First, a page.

Two lucky premium bond holders have each won a £1m jackpot in NS&I’s March 2021 prize draw.
The jackpot winners are from Bristol and Kent, while five other winners secured the next-best prize of £100,000.
Here, Which? reveals the winning bond numbers, and looks at how many prizes you’d need to win each year in order to beat the current rate of CPI inflation.
March 2021 premium bond prize winners
This month, the two £1m prizes went to premium bond holders in Bristol and Kent.
The Bristol winner is a woman, whose jackpot-winning bond (306PG138556) was bought in July 2017 as part of a £50,000 holding.
The second winner from Kent is a woman with a total premium bonds holding of £40,002. Like the winner from Bristol, she also bought her winning bond (307PX582004) in July 2017.
How many winners were drawn in March?
There were 3,022,805 premium bond prizes given out in the March prize draw, worth a total of £86,905,650. Of these, 3,015,678 were worth £100 or less.
The table below shows the full breakdown of prizes:
|Value of prize||Number of prizes|
Can you beat inflation with premium bonds?
While the Consumer Prices Index (CPI) rate of inflation has remained very low over the past year – under 1% – consistently falling savings rates are making it increasingly difficult for savers to find accounts to equal or beat it.
As a result, many are still turning to premium bonds in the hope of winning prizes.
NS&I has calculated a ‘prize fund rate’ of 1%, which describes how much all of the money invested in premium bonds grows over 12 months. This takes into account those who win the £1m jackpot, along with thousands of others who win nothing at all.
Money held in premium bonds does not earn any interest, so you have to count on winning prizes if you want to see any kind of return on your cash.
To see how much you’d realistically need to win to make sure your money keeps up with price rises, we’ve looked at four different investment amounts, and used the most recent measure of CPI inflation, which was 0.7% in January 2021.
If you have £100 saved
To grow your £100 savings pot by 0.7%, you’d need it to earn 70p over the course of a year.
In a way, this is great news, as the smallest premium bonds prize is £25, which – even if you only won one prize over the course of a year would mean your savings had grown by a frankly whopping 25%.
However, as we’ve previously found, according to premiumbondcalculator.com, with average luck you need to have at least £2,000 saved to stand a chance of winning £25 over a 12 month period.
If you have £1,000 saved
To keep up with January’s rate of CPI inflation, your £1,000 would need to increase by £7. Again, just one £25 prize would more than do the job, but your chances of winning £25 in a year with average luck aren’t good.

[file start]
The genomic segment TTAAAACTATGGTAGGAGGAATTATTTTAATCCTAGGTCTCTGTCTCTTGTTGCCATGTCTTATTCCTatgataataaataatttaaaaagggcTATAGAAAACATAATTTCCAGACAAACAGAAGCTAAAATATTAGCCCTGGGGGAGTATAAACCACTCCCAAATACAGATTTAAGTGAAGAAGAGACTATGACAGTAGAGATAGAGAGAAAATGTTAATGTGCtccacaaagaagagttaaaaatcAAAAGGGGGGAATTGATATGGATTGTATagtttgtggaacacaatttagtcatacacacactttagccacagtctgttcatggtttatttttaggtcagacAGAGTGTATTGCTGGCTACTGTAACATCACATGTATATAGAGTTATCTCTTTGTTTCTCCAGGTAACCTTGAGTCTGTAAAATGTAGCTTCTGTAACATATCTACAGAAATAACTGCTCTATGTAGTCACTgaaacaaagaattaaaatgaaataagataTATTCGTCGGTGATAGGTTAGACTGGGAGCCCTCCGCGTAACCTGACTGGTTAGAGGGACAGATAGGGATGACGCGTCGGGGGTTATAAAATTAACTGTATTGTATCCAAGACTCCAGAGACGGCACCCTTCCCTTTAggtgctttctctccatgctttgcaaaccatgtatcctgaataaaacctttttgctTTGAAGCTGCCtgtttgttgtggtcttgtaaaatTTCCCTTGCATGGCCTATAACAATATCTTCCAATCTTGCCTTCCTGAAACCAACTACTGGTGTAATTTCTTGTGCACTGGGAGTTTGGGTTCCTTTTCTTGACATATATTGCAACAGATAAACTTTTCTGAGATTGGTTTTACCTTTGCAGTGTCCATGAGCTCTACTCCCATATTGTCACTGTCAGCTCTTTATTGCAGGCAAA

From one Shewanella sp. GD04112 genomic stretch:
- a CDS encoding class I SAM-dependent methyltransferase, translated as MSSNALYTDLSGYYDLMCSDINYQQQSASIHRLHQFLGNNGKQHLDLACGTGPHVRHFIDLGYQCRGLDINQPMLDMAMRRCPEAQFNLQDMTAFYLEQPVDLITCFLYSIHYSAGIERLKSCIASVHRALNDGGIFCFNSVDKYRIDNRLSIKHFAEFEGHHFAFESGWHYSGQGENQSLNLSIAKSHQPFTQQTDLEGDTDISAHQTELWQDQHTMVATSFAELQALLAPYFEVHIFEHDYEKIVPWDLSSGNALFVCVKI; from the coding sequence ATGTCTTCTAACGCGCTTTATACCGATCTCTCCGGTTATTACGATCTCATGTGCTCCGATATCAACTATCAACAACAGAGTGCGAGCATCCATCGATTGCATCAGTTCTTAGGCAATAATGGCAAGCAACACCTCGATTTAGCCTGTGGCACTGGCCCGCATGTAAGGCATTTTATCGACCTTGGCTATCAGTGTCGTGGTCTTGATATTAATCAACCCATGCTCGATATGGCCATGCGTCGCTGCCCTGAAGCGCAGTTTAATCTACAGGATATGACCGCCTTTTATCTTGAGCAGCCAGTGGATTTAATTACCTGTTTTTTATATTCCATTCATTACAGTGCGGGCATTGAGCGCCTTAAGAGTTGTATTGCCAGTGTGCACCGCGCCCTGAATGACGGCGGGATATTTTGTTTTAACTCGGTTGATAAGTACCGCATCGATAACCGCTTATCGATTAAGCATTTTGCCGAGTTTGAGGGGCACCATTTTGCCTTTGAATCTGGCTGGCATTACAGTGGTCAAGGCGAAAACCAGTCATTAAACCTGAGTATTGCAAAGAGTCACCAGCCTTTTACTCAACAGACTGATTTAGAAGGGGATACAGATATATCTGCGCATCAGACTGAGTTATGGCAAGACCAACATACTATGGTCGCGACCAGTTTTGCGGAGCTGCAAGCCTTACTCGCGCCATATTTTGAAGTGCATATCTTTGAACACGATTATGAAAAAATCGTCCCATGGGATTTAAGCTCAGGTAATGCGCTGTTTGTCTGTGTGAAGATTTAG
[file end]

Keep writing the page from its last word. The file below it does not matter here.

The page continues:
However, even if you had to wait two or three years to get a £25 prize, it would still beat the current of inflation.
If you have £10,000 saved
You’ll need a few more wins to secure the £70 needed to beat inflation with a £10,000 holding – that’s at least three £25 prizes.
The premium bonds calculator says someone with £10,000 and average luck would win £75 over the course of a year, which is encouraging. However, if the inflation rate rises even just a little, it’s unlikely your average luck would be able to keep up with it.
If you have £50,000 saved
To grow your £50,000 savings by at least 0.7%, you’ll need to win £350-worth of premium bond prizes – so that’s at least 14 of the £25 prizes, or a few of the higher-value ones.
The premium bond calculator says someone with average luck and a £50,000 holding could expect to win around £450 over the course of one year, with a virtual certainty of winning £100 or more.
But, of course, you’re not guaranteed to win anything – regardless of how much money you have invested.
As premium bond numbers are picked entirely at random by NS&I’s computer called ERNIE, each £1 bond has the same chance as being picked as any other.
- Find out more: premium bonds – are they worth it?
What effect does inflation have on your savings?
CPI inflation tracks the price changes of an imaginary shopping basket containing more than 700 popular goods or services. Each month, the inflation rate describes how prices have changed compared to the same month of the previous year.
If you have savings left in an account for a long period of time which aren’t earning interest that’s at least equal to the rate of inflation, your money will lose its value as it won’t be able to buy as many of the goods and services as it once could.
- Find out more: how to find the best savings account